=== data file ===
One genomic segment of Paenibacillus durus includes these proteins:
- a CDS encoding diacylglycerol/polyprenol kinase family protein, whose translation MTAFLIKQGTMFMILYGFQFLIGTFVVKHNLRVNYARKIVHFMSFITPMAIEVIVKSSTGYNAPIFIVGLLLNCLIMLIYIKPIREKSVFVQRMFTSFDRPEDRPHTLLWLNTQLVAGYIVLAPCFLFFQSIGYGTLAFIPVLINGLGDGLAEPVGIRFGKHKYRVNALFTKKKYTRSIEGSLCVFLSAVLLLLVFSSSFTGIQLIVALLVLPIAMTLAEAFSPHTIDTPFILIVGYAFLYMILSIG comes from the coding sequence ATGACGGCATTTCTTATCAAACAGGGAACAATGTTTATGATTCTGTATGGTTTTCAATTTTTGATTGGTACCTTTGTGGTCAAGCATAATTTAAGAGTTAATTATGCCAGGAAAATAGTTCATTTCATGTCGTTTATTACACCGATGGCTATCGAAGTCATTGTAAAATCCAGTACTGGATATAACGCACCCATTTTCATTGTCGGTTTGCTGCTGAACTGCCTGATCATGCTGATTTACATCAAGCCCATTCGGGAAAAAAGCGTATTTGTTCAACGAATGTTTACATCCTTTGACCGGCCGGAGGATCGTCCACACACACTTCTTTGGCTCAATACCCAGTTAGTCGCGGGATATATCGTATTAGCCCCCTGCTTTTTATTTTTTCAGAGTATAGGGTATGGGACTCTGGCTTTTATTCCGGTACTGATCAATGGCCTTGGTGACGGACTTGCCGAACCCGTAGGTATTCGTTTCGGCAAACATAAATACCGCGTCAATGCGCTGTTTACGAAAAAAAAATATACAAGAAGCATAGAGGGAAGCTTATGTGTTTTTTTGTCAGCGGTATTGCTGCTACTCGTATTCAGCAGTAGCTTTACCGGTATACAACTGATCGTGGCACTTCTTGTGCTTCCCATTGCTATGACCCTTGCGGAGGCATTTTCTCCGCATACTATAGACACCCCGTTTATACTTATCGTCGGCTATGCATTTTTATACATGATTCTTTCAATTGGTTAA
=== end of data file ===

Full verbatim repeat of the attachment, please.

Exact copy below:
One genomic segment of Paenibacillus durus includes these proteins:
- a CDS encoding diacylglycerol/polyprenol kinase family protein, whose translation MTAFLIKQGTMFMILYGFQFLIGTFVVKHNLRVNYARKIVHFMSFITPMAIEVIVKSSTGYNAPIFIVGLLLNCLIMLIYIKPIREKSVFVQRMFTSFDRPEDRPHTLLWLNTQLVAGYIVLAPCFLFFQSIGYGTLAFIPVLINGLGDGLAEPVGIRFGKHKYRVNALFTKKKYTRSIEGSLCVFLSAVLLLLVFSSSFTGIQLIVALLVLPIAMTLAEAFSPHTIDTPFILIVGYAFLYMILSIG comes from the coding sequence ATGACGGCATTTCTTATCAAACAGGGAACAATGTTTATGATTCTGTATGGTTTTCAATTTTTGATTGGTACCTTTGTGGTCAAGCATAATTTAAGAGTTAATTATGCCAGGAAAATAGTTCATTTCATGTCGTTTATTACACCGATGGCTATCGAAGTCATTGTAAAATCCAGTACTGGATATAACGCACCCATTTTCATTGTCGGTTTGCTGCTGAACTGCCTGATCATGCTGATTTACATCAAGCCCATTCGGGAAAAAAGCGTATTTGTTCAACGAATGTTTACATCCTTTGACCGGCCGGAGGATCGTCCACACACACTTCTTTGGCTCAATACCCAGTTAGTCGCGGGATATATCGTATTAGCCCCCTGCTTTTTATTTTTTCAGAGTATAGGGTATGGGACTCTGGCTTTTATTCCGGTACTGATCAATGGCCTTGGTGACGGACTTGCCGAACCCGTAGGTATTCGTTTCGGCAAACATAAATACCGCGTCAATGCGCTGTTTACGAAAAAAAAATATACAAGAAGCATAGAGGGAAGCTTATGTGTTTTTTTGTCAGCGGTATTGCTGCTACTCGTATTCAGCAGTAGCTTTACCGGTATACAACTGATCGTGGCACTTCTTGTGCTTCCCATTGCTATGACCCTTGCGGAGGCATTTTCTCCGCATACTATAGACACCCCGTTTATACTTATCGTCGGCTATGCATTTTTATACATGATTCTTTCAATTGGTTAA